Based upon numerous reports of disease-causing missense mutations that alter protein folding, we hypothesize that the folding and/or mechanical stability of myosin and its essential and regulatory light chains (LCs) are also affected by mutations. We propose an interdisciplinary collaboration to (i) define the "mechanical fingerprint" of myosin's motor domain and (ii) test the hypothesis that highly pathogenic mutations in the light chains that cause hypertrophic cardiomyopathy (HCM) affect the folding and/or mechanical stability of the lever-arm complex. Most biochemical and biophysical studies of myosin have focused on non-human and non-cardiac isoforms given the difficulty in producing active human myosin and mutants. The Leinwand lab overcame these challenges to pioneer the kinetic description of disease-causing mutations of human beta-cardiac myosin. Prior single-molecule mechanical studies of rabbit skeletal muscle myosin by atomic force microscopy (AFM) underscored the important contribution of the muscle-specific chaperone, Unc45b. Yet, this assay lacked the sensitivity to resolve any unfolding fingerprint of individual myosin motor domains (and had a very low yield). By merging the Leinwand lab's expertise in the genetic, cellular, and biochemical origins of cardiomyopathy with the Perkins lab's technical advances in single-molecule AFM studies, we will characterize the unfolding intermediates of human wild-type beta-cardiac myosin motor domain and thereby establish its mechanical fingerprint, the foundation to interpreting disease-causing mutations effect on the folding and mechanical stability. Proof-of-principle data shows that these studies, carried out with a ~75-fold improvement in time resolution and ~10-fold improvement in force precision, reveal structural details of the motor domain unfolding for the first time. Mechanical stability is equally critical on smaller scales; the LCs rigidify myosin's lever arm. Using AFM, we will characterize the LCs and disease-causing mutation therein interacting with myosin's lever arm. Such single-molecule studies will be complemented by quantitative imaging of tagged wild-type and mutant LCs in beating cardiac myocytes, where preliminary data on 2 HCM mutations in the RLC show reduced binding to the sarcomere. In summary, the proposed work will provide a quantitative foundation to test therapeutic chaperones as potential drugs for disease- causing mutations in myosin and its associated LCs.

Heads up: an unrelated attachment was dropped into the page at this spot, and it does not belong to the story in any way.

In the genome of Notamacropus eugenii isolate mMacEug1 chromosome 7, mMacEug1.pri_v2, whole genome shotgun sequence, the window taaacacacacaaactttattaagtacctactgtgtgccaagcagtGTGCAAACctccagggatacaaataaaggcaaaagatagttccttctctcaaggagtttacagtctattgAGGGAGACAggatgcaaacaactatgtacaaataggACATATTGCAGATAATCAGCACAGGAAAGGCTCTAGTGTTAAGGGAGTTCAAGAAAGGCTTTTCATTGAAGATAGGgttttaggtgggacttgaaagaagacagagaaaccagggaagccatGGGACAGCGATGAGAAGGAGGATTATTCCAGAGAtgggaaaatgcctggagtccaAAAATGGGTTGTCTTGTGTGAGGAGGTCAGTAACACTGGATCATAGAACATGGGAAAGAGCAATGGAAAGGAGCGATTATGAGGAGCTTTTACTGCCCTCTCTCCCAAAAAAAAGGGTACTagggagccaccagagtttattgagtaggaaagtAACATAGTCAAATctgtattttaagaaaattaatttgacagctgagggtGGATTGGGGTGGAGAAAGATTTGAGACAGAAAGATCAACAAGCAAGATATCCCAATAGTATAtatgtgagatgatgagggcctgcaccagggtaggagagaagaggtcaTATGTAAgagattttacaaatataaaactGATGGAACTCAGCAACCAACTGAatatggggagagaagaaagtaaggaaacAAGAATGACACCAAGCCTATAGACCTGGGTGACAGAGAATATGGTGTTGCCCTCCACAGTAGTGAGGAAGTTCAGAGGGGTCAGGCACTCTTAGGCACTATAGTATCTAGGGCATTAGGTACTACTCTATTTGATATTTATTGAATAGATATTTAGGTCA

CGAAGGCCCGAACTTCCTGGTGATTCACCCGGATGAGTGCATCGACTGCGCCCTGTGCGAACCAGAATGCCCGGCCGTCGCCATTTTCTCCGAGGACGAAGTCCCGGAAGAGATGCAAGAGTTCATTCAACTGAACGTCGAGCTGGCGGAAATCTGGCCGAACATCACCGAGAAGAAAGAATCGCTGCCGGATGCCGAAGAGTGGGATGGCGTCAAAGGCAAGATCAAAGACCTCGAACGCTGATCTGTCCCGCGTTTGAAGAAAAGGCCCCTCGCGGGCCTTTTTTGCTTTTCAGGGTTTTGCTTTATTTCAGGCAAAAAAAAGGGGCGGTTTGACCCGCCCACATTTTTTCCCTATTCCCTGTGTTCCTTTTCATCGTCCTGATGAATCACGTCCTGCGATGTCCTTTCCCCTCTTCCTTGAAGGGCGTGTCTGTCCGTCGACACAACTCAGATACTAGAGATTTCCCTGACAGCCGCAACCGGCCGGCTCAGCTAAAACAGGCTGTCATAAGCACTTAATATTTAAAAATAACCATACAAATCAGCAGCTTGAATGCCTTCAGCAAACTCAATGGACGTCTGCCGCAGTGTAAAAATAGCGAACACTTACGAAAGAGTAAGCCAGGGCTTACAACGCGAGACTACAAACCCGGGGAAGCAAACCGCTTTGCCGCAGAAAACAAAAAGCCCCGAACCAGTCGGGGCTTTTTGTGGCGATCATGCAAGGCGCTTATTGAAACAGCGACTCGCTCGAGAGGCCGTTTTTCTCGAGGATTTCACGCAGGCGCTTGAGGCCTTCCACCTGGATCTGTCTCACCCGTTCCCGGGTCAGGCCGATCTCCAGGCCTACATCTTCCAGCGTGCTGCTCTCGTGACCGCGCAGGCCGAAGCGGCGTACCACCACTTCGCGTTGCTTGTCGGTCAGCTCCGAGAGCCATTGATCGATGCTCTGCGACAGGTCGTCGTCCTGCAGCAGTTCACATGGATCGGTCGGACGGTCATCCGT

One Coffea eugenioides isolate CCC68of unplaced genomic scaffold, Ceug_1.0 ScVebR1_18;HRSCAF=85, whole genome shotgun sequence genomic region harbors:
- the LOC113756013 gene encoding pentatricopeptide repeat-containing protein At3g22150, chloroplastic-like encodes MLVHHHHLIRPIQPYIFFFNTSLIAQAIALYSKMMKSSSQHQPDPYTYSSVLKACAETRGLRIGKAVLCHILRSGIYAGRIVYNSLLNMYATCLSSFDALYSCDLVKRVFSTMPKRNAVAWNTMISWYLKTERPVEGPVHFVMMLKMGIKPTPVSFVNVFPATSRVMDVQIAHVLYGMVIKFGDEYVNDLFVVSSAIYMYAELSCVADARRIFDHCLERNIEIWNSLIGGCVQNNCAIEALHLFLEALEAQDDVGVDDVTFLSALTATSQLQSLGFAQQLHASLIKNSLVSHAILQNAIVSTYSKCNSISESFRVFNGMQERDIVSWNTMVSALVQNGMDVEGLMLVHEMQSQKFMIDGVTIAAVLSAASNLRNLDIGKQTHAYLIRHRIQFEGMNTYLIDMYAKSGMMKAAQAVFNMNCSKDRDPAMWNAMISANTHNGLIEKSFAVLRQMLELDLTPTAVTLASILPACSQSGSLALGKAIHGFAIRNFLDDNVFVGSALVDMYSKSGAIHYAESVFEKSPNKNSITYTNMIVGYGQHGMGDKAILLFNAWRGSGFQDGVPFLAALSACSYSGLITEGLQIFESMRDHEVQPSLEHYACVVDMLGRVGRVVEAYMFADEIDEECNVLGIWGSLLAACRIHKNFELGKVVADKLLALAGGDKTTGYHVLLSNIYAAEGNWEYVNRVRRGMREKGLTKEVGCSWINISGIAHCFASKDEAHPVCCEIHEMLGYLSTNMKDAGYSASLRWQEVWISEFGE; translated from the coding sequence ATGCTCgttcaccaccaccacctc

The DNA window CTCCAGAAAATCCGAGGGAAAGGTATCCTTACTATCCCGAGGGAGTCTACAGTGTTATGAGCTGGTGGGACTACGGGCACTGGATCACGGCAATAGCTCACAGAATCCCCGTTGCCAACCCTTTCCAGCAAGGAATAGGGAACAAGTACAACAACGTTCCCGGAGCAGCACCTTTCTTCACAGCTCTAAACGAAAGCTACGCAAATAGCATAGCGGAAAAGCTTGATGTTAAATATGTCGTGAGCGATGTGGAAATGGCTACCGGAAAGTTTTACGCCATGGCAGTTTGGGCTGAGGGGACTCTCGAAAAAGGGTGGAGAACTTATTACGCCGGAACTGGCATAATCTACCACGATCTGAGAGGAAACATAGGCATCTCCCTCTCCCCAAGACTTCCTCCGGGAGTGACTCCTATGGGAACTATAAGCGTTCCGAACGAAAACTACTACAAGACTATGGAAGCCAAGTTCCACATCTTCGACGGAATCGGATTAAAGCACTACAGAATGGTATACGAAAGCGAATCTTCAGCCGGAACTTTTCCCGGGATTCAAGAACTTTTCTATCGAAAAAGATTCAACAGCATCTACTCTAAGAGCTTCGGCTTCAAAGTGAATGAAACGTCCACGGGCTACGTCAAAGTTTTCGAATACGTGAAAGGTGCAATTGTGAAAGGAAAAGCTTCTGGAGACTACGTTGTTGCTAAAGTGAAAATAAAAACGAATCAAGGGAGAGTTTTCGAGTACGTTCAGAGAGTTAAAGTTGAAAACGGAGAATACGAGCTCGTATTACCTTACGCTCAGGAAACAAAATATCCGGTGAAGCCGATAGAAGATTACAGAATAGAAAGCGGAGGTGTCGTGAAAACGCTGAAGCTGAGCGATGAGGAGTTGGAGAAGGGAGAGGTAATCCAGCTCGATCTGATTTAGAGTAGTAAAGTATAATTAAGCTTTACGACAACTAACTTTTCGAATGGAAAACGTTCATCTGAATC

|Program type||Transformational Project Award|
|Effective start/end date||07/01/2018 → 06/30/2021|